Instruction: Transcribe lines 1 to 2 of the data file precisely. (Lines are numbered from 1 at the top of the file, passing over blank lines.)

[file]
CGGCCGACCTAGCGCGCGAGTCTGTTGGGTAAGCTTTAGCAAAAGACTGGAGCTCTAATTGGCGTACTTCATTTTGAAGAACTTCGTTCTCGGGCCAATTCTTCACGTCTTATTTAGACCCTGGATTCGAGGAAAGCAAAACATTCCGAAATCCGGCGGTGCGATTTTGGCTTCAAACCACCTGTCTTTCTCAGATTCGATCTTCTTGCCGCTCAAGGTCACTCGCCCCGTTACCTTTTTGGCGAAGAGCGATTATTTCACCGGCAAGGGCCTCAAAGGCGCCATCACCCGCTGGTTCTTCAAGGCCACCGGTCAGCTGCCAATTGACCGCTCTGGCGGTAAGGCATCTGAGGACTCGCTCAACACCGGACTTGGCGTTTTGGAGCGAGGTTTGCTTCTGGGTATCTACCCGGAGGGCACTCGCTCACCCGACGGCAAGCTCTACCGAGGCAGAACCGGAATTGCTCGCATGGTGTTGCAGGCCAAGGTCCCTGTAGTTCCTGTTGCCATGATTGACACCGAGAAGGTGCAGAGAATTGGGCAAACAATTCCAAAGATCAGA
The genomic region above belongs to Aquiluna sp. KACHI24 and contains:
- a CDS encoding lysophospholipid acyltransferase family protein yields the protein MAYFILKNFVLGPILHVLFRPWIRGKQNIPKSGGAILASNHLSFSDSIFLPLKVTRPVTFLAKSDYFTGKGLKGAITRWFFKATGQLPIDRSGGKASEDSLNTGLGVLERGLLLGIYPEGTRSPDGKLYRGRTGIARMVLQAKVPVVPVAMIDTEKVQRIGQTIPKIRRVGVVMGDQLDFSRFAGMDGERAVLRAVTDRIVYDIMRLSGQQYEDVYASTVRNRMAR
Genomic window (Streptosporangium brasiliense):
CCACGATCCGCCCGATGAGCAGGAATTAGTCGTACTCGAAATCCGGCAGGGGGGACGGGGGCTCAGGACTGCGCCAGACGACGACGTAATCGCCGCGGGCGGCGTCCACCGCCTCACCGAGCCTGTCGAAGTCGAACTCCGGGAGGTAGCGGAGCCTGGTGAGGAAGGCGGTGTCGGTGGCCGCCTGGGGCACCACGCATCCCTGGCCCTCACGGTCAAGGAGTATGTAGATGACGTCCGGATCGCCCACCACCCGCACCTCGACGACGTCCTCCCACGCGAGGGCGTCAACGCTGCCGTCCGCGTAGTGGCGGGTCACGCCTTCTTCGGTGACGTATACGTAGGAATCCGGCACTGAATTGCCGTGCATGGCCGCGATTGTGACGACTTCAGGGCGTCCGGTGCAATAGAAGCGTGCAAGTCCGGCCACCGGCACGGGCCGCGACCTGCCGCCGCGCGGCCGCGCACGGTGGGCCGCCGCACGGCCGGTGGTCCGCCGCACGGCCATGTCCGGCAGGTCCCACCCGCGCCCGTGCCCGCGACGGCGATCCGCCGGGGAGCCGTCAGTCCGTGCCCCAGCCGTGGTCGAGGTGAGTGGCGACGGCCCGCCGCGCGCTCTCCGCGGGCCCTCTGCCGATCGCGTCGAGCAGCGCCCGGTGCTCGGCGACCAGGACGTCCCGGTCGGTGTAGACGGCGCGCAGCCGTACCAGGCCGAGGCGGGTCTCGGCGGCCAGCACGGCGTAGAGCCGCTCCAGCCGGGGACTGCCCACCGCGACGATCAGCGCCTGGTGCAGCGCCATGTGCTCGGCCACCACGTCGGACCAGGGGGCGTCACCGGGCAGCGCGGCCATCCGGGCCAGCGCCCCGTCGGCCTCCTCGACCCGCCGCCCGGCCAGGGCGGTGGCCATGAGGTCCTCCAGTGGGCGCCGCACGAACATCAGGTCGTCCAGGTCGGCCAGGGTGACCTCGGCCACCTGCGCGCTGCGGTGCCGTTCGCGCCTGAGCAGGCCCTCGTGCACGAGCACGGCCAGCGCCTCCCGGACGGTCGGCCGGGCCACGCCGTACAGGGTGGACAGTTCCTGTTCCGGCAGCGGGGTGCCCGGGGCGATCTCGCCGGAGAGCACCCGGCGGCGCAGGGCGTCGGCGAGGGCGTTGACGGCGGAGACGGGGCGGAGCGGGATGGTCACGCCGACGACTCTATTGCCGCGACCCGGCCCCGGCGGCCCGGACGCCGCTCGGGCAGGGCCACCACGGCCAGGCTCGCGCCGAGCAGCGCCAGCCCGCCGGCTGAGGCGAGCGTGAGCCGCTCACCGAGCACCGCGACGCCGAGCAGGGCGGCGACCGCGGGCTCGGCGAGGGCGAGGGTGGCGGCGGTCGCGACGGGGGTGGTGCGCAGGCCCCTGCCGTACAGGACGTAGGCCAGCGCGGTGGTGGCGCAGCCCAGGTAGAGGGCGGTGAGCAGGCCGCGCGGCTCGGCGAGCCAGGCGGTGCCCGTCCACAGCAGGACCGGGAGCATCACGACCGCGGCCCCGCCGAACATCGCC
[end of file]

CGGCCGACCTAGCGCGCGAGTCTGTTGGGTAAGCTTTAGCAAAAGACTGGAGCTCTAATTGGCGTACTTCATTTTGAAGAACTTCGTTCTCGGGCCAATTCTTCACGTCTTATTTAGACCCTGGATTCGAGGAAAGCAAAACATTCCGAAATCCGGCGGTGCGATTTTGGCTTCAAACCACCTGTCTTTCTCAGATTCGATCTTCTTGCCGCTCAAGGTCACTCGCCCCGTTACCTTTTTGGCGAAGAGCGATTATTTCACCGGCAAGGGCCTCAAAGGCGCCATCACCCGCTGGTTCTTCAAGGCCACCGGTCAGCTGCCAATTGACCGCTCTGGCGGTAAGGCATCTGAGGACTCGCTCAACACCGGACTTGGCGTTTTGGAGCGAGGTTTGCTTCTGGGTATCTACCCGGAGGGCACTCGCTCACCCGACGGCAAGCTCTACCGAGGCAGAACCGGAATTGCTCGCATGGTGTTGCAGGCCAAGGTCCCTGTAGTTCCTGTTGCCATGATTGACACCGAGAAGGTGCAGAGAATTGGGCAAACAATTCCAAAGATCAGA
The genomic region above belongs to Aquiluna sp. KACHI24 and contains: